In terms of sports and excitement, I’d say the Boston-Philadelphia games were probably the times when I almost forgot to take pictures. There was such electricity and it was such a great rivalry—not a mean-spirited one like the Yankees-Red Sox—there was a lot of mutual respect. The people in Boston loved when the Sixers came here to play. One of the most electrifying moments was at the Garden when the Celtics were about to be eliminated by the Sixers and the Sixers were going to go to the Finals to play the Lakers. When the game was out of reach, all the people in the Garden stood up and chanted to the Sixers, “Beat L.A.,” that’s where that chant came from. It brought tears to my eyes and made the hair on my arms stand up, it was quite a moment.
SLAM: Did the fact that you weren’t a big basketball fan growing up help you when you were shooting? Were you able to look at players as subjects rather than idols?
SL: Yeah, very much so. There were times I would kind of lose myself a little bit but for the most part, I had a very professional detachment where I was concentrating on the shot and all the technical things I needed to do. Back then it was film, it wasn’t digital and taking pictures of basketball games with manual focus and no zoom lenses and not being able to see the images that you’re shooting was a tough thing to do. I think when you really work professionally as a photographer, you can stand back and shoot almost anything and have a sense of professionalism and detachment.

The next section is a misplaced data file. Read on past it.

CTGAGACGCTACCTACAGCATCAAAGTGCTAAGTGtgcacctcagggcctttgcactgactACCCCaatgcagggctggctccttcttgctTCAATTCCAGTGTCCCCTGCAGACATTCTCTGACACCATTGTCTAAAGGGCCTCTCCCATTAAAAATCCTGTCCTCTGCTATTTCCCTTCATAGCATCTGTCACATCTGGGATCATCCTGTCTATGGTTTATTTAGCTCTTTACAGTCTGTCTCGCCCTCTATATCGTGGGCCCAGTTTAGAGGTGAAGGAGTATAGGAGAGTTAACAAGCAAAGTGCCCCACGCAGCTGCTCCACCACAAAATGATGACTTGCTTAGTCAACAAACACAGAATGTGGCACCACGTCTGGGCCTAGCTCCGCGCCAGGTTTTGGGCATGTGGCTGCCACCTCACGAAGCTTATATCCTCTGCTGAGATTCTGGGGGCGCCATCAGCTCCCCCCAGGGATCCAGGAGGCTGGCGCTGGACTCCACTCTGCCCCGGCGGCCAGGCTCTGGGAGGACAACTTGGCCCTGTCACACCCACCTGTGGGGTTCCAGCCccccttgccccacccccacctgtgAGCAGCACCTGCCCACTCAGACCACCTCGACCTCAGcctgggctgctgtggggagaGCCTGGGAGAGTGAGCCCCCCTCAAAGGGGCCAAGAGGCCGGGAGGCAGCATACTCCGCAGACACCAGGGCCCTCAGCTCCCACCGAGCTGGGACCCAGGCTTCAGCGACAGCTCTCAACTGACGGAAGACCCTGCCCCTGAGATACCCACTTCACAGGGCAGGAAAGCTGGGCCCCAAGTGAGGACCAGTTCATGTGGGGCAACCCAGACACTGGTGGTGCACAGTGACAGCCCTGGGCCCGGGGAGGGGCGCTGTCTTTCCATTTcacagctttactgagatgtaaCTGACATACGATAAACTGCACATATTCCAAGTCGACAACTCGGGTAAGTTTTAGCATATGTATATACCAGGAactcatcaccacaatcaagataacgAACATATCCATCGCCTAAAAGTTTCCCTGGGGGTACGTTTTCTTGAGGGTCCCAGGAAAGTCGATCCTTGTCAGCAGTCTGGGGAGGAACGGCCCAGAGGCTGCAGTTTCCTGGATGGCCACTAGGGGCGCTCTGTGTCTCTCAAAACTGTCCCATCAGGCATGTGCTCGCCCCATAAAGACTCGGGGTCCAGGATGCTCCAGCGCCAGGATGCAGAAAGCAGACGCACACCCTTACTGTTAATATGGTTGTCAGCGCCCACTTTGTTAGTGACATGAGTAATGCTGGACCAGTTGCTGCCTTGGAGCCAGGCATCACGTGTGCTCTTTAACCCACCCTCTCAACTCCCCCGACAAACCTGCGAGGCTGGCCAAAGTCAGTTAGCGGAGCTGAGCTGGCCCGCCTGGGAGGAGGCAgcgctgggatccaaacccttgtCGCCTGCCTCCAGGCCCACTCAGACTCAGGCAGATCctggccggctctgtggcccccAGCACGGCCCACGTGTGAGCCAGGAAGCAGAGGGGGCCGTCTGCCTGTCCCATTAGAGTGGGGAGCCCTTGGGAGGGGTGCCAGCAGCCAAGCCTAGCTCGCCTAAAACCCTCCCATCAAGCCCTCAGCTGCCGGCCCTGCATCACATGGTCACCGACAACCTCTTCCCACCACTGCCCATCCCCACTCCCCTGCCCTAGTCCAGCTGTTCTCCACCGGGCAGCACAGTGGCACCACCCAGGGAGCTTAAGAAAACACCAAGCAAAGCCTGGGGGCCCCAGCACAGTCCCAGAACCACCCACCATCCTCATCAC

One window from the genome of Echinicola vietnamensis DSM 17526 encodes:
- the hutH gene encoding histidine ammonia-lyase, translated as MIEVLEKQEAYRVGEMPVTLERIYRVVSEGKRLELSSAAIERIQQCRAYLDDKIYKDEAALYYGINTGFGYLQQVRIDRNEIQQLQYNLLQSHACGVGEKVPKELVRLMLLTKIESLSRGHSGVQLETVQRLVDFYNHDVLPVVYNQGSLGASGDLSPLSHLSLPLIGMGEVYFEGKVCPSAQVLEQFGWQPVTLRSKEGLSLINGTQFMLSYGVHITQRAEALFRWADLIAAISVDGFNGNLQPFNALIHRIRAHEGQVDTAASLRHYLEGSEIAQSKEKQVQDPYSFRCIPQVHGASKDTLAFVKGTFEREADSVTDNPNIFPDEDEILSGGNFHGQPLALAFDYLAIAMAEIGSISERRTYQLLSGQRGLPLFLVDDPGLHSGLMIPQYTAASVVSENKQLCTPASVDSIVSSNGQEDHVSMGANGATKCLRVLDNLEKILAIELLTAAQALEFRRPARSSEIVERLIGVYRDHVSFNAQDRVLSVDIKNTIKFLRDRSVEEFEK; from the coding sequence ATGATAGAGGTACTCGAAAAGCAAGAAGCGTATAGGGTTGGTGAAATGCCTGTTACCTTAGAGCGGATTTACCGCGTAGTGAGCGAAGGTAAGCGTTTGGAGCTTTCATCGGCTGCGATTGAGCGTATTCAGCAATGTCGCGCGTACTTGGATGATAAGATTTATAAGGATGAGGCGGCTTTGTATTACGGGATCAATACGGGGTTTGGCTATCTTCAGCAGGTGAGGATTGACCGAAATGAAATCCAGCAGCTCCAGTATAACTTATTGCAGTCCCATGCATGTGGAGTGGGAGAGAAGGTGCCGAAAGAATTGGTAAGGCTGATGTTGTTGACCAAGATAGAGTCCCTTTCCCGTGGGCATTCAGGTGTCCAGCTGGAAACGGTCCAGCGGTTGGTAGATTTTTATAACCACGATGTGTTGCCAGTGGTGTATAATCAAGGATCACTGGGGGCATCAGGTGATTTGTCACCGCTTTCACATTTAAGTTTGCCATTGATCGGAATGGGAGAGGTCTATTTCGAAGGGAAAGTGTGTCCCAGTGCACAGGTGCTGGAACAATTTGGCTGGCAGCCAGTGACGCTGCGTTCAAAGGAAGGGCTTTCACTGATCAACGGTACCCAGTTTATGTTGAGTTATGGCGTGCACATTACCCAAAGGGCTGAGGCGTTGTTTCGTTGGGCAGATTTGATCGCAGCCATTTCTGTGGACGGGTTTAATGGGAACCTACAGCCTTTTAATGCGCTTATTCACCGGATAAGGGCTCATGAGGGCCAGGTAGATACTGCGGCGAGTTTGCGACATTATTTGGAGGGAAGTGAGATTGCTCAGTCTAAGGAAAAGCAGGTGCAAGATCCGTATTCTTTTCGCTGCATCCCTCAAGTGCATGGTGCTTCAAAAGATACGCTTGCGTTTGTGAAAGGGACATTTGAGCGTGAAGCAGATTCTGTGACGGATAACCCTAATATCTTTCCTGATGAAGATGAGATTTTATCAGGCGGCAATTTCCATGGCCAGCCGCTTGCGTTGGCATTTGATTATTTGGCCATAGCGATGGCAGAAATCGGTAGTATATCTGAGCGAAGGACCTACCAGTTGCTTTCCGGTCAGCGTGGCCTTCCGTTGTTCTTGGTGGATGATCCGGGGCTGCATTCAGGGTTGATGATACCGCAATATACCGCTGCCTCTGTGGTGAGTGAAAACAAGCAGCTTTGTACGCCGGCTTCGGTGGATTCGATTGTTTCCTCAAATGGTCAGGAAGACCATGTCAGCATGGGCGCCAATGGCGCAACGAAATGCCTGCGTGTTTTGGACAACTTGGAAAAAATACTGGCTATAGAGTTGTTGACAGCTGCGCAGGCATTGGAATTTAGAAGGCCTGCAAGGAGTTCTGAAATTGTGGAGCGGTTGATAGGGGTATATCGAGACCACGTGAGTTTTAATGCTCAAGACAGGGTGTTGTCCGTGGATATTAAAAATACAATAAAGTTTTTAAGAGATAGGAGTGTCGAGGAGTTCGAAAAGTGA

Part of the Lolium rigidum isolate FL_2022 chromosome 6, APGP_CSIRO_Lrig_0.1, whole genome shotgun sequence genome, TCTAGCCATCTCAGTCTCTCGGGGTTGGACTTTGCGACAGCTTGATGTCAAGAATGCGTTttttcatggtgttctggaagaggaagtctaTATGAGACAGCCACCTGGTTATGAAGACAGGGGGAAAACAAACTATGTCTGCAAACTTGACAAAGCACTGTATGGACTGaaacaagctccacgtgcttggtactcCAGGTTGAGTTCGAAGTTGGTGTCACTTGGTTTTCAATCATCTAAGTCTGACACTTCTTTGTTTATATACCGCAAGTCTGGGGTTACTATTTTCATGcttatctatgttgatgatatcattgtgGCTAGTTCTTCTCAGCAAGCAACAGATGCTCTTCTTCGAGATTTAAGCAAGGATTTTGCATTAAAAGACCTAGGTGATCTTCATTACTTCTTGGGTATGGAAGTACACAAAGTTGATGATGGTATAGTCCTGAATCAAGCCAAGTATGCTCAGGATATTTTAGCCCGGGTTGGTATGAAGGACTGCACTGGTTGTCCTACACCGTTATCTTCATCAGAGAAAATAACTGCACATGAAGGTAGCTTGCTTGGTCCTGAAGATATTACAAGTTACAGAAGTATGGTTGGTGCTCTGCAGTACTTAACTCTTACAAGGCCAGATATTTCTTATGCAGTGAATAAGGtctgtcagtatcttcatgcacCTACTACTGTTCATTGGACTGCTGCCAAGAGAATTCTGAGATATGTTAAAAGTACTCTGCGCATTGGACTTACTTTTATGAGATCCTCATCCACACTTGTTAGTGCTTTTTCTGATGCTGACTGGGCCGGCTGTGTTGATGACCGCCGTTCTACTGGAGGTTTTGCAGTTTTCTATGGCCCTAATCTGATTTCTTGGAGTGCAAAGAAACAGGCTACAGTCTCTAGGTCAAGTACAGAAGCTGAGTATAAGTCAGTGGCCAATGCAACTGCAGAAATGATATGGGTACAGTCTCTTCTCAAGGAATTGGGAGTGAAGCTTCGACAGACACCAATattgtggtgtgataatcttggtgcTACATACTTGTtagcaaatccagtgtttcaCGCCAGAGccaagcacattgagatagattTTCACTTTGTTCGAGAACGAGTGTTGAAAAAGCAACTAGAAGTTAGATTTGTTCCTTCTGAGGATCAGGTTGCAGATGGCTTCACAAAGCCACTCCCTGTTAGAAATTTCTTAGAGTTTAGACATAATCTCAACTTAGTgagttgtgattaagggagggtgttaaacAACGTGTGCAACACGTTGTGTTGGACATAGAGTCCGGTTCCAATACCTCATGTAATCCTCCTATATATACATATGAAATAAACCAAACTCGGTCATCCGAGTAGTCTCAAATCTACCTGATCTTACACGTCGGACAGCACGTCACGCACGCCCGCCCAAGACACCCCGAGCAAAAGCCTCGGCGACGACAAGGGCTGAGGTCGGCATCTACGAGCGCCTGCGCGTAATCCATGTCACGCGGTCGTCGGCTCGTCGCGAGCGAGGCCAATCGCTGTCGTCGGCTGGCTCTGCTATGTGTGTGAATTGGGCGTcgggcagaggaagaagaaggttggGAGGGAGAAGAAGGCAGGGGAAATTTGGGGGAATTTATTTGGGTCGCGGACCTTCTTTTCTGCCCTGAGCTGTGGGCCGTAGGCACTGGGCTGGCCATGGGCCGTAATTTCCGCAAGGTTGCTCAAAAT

SLAM: When you were shooting the Celtics during their championship runs in the ‘80s, did you understand the magnitude and how important these shots and moments were at the time?
SL: Yeah, I did because I would get nostalgia ahead of time. I would see Larry Bird out on the court by himself and thought to myself, he’s not going to be here forever. You go to games and it doesn’t occur to most people that these guys have a very short career. When you get these special moments like the championship runs that the Celtics had, it’s hard to get into your head that that’s finite. I knew that things wouldn’t last so I made it a point to get Bird, McHale and Parish together on the court and posing. It’s not like we needed any special shots but I was thinking these three guys aren’t going to be together forever and I want to get this now and capture the essence of them together.
I thought the same thing with Red and the Boston Garden. Sadly, I knew sadly that they wouldn’t be around together. I shot Red with the banners behind him and the parquet floor below and again I went to the Celtics and said, Look, some of these shots we just need to take. We’ll find uses for them in books, magazines and posters or whatever but these photos need to be taken. Somebody needed to do it, it was almost like a civic duty.
SLAM: Your shots of Magic and Bird are incredible and have become the defining shots of their relationship. Can you just talk a little bit about their relationship and how it came through on film as well as their lasting legacy and your role in it?